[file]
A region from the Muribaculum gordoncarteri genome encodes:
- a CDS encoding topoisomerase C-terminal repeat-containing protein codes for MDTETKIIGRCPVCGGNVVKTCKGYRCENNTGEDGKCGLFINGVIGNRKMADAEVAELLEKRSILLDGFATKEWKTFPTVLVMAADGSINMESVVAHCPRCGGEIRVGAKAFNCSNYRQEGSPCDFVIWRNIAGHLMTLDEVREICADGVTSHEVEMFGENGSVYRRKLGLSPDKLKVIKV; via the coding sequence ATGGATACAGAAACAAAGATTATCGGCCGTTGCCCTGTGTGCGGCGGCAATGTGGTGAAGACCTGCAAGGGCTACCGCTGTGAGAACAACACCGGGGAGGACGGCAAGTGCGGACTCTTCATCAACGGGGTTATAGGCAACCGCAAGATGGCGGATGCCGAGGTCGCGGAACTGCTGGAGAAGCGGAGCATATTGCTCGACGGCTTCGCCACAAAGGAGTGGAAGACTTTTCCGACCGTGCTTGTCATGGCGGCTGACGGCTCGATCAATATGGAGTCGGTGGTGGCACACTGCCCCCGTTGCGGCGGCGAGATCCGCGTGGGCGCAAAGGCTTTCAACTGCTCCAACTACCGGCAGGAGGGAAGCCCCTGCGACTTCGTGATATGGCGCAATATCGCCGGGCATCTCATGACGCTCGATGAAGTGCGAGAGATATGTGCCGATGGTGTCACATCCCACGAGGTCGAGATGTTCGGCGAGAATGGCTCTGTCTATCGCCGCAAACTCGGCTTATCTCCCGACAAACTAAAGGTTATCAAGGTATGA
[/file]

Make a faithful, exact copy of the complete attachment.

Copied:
A region from the Muribaculum gordoncarteri genome encodes:
- a CDS encoding topoisomerase C-terminal repeat-containing protein codes for MDTETKIIGRCPVCGGNVVKTCKGYRCENNTGEDGKCGLFINGVIGNRKMADAEVAELLEKRSILLDGFATKEWKTFPTVLVMAADGSINMESVVAHCPRCGGEIRVGAKAFNCSNYRQEGSPCDFVIWRNIAGHLMTLDEVREICADGVTSHEVEMFGENGSVYRRKLGLSPDKLKVIKV; via the coding sequence ATGGATACAGAAACAAAGATTATCGGCCGTTGCCCTGTGTGCGGCGGCAATGTGGTGAAGACCTGCAAGGGCTACCGCTGTGAGAACAACACCGGGGAGGACGGCAAGTGCGGACTCTTCATCAACGGGGTTATAGGCAACCGCAAGATGGCGGATGCCGAGGTCGCGGAACTGCTGGAGAAGCGGAGCATATTGCTCGACGGCTTCGCCACAAAGGAGTGGAAGACTTTTCCGACCGTGCTTGTCATGGCGGCTGACGGCTCGATCAATATGGAGTCGGTGGTGGCACACTGCCCCCGTTGCGGCGGCGAGATCCGCGTGGGCGCAAAGGCTTTCAACTGCTCCAACTACCGGCAGGAGGGAAGCCCCTGCGACTTCGTGATATGGCGCAATATCGCCGGGCATCTCATGACGCTCGATGAAGTGCGAGAGATATGTGCCGATGGTGTCACATCCCACGAGGTCGAGATGTTCGGCGAGAATGGCTCTGTCTATCGCCGCAAACTCGGCTTATCTCCCGACAAACTAAAGGTTATCAAGGTATGA